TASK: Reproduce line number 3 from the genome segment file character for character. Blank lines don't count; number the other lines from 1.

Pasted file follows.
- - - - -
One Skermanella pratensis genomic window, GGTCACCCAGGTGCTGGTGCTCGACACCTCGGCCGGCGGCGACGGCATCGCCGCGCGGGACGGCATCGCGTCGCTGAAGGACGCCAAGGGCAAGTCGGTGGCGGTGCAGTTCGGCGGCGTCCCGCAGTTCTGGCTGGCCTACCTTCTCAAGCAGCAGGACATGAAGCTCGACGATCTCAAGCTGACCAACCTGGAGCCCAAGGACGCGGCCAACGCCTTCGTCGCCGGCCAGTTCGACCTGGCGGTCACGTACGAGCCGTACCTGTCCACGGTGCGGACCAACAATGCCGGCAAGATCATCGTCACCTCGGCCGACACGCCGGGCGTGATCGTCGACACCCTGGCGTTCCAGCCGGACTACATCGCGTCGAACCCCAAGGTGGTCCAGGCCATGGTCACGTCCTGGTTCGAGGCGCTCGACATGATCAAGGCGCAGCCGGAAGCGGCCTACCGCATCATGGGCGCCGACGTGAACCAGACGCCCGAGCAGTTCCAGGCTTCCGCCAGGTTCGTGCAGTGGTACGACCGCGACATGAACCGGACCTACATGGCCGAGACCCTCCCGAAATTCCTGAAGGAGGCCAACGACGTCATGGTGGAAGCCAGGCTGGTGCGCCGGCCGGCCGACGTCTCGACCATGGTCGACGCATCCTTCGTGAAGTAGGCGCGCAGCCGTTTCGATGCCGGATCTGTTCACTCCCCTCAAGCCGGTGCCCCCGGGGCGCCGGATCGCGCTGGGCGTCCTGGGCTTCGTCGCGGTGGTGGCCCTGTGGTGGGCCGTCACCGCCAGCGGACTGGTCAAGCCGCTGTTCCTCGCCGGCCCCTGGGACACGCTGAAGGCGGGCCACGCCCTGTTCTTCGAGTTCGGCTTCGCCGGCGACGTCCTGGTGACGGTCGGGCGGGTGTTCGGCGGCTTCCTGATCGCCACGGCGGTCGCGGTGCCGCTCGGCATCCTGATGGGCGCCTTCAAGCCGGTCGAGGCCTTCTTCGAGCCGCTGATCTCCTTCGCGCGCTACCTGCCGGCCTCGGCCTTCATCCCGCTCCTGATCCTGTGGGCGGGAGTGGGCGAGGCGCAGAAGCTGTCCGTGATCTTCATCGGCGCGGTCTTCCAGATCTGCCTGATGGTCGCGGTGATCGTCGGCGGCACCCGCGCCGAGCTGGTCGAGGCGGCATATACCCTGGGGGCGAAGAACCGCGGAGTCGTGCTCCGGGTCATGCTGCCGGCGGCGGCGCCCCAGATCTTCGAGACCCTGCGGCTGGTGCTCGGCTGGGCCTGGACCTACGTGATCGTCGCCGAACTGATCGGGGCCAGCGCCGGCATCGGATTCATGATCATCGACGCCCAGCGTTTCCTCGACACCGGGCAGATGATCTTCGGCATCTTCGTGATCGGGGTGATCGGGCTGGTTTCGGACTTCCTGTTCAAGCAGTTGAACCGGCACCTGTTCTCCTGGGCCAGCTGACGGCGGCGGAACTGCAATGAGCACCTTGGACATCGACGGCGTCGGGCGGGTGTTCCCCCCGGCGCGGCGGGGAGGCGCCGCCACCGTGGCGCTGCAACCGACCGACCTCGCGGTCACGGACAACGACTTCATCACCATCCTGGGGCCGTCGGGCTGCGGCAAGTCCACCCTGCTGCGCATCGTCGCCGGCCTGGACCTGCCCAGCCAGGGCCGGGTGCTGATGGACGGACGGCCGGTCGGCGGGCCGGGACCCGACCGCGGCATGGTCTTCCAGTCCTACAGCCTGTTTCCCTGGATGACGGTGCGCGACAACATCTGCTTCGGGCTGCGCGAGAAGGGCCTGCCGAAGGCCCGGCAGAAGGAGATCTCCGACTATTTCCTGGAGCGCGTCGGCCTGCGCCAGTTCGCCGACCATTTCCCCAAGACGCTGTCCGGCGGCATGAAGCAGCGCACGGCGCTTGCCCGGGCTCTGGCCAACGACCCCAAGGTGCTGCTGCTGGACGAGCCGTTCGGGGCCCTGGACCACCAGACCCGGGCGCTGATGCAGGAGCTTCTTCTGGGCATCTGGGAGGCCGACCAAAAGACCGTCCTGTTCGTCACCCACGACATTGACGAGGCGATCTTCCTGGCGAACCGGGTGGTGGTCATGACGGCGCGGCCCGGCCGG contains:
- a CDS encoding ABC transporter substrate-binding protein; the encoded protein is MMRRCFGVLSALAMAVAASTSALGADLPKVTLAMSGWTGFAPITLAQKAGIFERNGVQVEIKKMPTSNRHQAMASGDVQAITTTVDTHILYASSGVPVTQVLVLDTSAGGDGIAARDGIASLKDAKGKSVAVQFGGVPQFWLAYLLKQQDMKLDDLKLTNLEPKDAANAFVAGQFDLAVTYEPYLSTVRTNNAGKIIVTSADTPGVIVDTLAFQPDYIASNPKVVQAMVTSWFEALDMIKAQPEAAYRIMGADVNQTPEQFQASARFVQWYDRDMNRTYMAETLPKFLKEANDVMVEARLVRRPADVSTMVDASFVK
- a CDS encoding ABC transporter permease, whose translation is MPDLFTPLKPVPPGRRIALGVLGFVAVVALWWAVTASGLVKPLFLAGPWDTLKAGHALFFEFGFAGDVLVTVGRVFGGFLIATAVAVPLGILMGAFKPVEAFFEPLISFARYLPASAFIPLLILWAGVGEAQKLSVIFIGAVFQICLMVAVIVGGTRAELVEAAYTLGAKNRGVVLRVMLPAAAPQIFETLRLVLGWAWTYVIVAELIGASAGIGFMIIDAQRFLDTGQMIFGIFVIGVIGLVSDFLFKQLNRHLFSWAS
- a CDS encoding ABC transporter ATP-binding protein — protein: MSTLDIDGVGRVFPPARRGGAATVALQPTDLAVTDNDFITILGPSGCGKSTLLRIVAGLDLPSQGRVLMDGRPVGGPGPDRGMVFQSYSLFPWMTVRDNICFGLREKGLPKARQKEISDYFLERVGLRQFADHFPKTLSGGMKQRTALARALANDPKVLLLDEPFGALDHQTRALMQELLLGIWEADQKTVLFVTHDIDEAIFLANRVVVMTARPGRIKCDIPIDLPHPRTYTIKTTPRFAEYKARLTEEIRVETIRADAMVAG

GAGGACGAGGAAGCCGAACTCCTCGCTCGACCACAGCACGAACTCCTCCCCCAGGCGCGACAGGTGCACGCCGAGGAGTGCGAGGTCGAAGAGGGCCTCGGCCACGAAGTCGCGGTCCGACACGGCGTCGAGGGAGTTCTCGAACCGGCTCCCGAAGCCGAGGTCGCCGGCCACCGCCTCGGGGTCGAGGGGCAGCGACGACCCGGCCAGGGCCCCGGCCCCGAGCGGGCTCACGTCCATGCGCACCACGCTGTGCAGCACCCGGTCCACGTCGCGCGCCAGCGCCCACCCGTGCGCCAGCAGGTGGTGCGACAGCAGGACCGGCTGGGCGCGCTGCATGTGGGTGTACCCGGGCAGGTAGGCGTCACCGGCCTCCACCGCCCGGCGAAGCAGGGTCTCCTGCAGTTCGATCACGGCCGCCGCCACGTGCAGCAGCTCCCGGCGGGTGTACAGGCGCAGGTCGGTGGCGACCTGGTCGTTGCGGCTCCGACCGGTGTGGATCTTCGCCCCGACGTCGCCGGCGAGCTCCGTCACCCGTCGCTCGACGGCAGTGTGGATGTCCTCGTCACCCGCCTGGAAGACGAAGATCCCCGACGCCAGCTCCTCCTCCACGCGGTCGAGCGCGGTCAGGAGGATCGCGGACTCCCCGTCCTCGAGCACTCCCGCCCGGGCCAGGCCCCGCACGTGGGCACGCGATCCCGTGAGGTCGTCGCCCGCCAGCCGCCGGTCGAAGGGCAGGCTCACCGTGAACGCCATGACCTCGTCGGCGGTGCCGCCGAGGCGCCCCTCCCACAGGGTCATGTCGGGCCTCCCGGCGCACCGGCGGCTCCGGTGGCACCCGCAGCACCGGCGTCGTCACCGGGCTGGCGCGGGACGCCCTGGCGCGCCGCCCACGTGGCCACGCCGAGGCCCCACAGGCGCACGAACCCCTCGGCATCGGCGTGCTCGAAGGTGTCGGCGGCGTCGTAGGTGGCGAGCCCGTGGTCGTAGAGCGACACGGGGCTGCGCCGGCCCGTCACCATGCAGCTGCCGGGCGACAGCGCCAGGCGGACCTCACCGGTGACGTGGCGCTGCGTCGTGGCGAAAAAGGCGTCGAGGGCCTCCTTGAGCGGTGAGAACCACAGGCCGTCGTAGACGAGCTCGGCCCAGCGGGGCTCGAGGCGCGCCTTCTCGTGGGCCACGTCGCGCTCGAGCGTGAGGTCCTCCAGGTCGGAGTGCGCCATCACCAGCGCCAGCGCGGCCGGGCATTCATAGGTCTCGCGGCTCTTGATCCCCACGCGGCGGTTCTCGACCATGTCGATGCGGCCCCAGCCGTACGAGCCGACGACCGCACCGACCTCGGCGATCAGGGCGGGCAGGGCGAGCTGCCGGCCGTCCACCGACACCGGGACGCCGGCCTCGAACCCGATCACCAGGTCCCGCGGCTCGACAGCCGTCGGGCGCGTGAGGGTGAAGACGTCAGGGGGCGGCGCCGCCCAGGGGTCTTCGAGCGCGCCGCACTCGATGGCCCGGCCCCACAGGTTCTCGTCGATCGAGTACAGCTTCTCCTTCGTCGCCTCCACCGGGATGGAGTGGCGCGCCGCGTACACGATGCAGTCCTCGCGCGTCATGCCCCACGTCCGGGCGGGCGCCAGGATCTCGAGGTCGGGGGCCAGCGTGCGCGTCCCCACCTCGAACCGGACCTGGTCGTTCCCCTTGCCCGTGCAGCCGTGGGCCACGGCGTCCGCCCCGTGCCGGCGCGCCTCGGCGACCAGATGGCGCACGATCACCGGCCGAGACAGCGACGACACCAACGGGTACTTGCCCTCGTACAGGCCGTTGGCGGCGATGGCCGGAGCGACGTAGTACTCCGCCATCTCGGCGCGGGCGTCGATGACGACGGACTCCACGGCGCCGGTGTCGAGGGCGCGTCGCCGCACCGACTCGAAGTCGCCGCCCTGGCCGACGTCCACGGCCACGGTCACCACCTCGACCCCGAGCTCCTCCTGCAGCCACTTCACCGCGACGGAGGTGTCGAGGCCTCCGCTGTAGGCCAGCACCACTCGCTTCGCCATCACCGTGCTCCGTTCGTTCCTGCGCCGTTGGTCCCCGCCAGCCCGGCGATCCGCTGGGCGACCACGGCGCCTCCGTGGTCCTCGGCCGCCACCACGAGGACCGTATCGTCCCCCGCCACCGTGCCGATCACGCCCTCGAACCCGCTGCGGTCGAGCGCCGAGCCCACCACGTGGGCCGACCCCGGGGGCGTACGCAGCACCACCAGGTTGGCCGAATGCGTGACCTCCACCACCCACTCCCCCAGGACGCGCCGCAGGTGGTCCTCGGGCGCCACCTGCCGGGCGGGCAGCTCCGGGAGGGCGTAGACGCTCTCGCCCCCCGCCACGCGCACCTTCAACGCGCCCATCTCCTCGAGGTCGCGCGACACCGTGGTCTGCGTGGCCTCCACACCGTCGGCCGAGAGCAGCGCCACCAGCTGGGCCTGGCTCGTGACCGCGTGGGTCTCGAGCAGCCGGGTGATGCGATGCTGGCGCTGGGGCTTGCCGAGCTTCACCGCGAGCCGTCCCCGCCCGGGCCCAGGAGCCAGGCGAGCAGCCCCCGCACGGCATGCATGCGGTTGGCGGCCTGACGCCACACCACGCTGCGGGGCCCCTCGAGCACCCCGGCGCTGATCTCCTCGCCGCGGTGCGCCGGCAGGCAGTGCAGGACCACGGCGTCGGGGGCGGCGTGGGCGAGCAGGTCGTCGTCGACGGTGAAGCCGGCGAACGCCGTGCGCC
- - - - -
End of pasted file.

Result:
- a CDS encoding ABC transporter permease, whose translation is MPDLFTPLKPVPPGRRIALGVLGFVAVVALWWAVTASGLVKPLFLAGPWDTLKAGHALFFEFGFAGDVLVTVGRVFGGFLIATAVAVPLGILMGAFKPVEAFFEPLISFARYLPASAFIPLLILWAGVGEAQKLSVIFIGAVFQICLMVAVIVGGTRAELVEAAYTLGAKNRGVVLRVMLPAAAPQIFETLRLVLGWAWTYVIVAELIGASAGIGFMIIDAQRFLDTGQMIFGIFVIGVIGLVSDFLFKQLNRHLFSWAS